Acta Scientific Neurology (ASNE) (ISSN: 2582-1121)

Conceptual Paper Volume 3 Issue 2

Coronavirus in an Outbreak in China

Shimon Shatzmiller*, Rami Krieger, Ludmila Buzhansky, Inbal Lapuidot and Galina Zats

Department of Chemical Science, Ariel University, Ariel, Israel

*Corresponding Author: Shimon Shatzmiller, Department of Chemical Science, Ariel University, Ariel, Israel.

Received: January 17, 2020; Published: January 29, 2020


Influenza avian and other zoonotic

  The "mysterious disease" will spread uncontrollably? now is the worst timing. China faces an unprecedented challenge - an attempt to take over the new virus, while hundreds of millions of residents could spread it at the peak of the annual travel season. Experts warn: "The potential for expansion is greater than before." 6 people have already paid in their lives, 291 are infected.

  Humans can be infected with avian influenza, pigs and other excess prostitutes, such as Avian influenza virus subtypes A (HSNt), A (H7N9) and A (H9N2) and swine flu virus Subtypes A (H1N1), A (H1N2), and A (H3N2). Human infections are mainly acquired through direct contact with infected animals or In contaminated environments, these viruses have not acquired the ability to persist Transfer between people. Infections of the avian influenza, swine and other zoonotic viruses in humans can cause disease Starting with mild upper respiratory infection (fever and cough), early sputum Rapid production and progression to severe pneumonia, sepsis with shock, acute breathing Distress syndrome and even death. Conjunctivitis, gastrointestinal symptoms, encephalitis And report encephalopathy to varying degrees depending on the subtype. Most human cases of influenza A (HSNt) and A (H7N9) virus infection were Associated with direct or indirect contact with live or dead infected birds. Control over the disease in the living animal is essential to reduce the risk to humans. It is impossible to eradicate influenza viruses, with its huge silent reservoir in aquatic birds.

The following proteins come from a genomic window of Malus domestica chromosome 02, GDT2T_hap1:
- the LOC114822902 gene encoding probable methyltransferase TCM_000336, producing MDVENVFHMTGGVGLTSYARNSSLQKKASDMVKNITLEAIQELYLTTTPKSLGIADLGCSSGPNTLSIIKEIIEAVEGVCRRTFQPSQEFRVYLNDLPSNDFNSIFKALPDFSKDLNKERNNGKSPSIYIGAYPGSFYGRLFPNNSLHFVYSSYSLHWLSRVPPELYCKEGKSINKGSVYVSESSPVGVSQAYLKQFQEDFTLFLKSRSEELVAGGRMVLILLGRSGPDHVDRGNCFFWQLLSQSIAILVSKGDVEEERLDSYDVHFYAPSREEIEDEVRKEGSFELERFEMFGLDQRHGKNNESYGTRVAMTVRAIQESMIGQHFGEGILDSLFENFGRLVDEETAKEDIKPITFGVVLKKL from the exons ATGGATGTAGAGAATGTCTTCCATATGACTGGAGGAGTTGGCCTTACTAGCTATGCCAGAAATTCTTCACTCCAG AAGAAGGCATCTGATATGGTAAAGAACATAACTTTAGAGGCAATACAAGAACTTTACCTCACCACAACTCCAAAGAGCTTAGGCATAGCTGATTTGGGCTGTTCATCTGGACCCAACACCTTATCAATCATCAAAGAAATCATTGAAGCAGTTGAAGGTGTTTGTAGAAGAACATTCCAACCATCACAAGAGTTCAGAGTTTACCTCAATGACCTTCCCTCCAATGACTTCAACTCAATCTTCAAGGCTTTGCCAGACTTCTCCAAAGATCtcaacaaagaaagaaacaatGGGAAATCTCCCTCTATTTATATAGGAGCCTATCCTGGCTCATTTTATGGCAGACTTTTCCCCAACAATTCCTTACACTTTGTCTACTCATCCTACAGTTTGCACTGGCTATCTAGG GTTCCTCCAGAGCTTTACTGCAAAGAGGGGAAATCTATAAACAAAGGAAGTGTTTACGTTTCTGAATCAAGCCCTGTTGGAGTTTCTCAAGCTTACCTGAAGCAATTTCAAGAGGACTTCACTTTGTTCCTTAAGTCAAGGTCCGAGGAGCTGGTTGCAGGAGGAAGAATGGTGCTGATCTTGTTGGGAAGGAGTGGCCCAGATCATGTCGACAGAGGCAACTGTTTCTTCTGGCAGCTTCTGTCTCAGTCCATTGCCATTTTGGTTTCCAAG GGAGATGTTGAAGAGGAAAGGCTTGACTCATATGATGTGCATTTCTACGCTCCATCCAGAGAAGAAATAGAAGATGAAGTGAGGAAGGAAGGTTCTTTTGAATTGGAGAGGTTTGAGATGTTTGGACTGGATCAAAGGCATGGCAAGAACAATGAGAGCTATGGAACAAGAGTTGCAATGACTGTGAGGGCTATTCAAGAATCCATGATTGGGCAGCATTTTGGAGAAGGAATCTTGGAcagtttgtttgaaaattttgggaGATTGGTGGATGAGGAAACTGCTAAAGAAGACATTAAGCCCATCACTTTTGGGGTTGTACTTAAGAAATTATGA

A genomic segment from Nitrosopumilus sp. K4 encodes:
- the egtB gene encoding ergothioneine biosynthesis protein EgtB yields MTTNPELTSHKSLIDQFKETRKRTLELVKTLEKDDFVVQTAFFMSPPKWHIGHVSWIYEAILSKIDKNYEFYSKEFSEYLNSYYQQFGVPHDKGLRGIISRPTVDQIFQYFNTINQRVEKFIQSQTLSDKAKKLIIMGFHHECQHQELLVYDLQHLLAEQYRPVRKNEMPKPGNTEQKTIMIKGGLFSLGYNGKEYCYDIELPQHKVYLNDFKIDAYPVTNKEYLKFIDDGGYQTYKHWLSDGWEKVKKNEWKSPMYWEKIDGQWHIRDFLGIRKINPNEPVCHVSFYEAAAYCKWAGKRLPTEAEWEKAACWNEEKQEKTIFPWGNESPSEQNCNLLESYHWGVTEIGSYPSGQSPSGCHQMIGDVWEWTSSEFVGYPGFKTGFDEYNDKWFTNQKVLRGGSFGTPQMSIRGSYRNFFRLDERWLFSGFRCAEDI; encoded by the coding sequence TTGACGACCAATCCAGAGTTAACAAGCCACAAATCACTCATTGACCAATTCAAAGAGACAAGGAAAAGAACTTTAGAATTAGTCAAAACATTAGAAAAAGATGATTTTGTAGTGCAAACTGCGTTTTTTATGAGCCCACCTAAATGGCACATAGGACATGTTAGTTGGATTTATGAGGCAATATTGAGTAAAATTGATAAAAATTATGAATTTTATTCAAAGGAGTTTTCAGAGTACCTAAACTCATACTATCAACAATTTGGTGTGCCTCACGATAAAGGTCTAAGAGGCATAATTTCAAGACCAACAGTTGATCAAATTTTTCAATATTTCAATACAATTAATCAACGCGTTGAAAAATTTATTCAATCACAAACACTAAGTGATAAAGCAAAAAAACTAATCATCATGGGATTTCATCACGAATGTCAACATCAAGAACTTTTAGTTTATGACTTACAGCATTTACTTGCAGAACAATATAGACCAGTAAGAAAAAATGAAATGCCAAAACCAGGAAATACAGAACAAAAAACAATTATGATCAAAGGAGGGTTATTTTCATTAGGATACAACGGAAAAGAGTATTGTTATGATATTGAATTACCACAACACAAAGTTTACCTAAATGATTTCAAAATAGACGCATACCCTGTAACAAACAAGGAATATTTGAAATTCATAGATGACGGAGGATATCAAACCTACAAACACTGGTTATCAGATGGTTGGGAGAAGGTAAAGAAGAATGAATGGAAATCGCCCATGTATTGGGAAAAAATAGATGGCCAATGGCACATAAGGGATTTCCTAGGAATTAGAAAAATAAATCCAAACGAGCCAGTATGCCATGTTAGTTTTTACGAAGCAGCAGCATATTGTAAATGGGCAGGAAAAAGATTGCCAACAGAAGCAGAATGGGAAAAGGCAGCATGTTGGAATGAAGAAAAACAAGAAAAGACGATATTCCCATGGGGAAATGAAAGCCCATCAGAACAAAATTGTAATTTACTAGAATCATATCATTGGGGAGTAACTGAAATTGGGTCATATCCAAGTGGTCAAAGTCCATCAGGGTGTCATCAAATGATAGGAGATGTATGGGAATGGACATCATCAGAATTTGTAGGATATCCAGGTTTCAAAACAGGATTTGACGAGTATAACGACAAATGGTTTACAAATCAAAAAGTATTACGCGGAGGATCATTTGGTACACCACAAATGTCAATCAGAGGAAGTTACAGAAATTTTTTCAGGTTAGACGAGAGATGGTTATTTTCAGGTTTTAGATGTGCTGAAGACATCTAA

Citation: Shimon Shatzmiller., et al. “Coronavirus in an Outbreak in China".Acta Scientific Neurology 3.2 (2020): 01-04.


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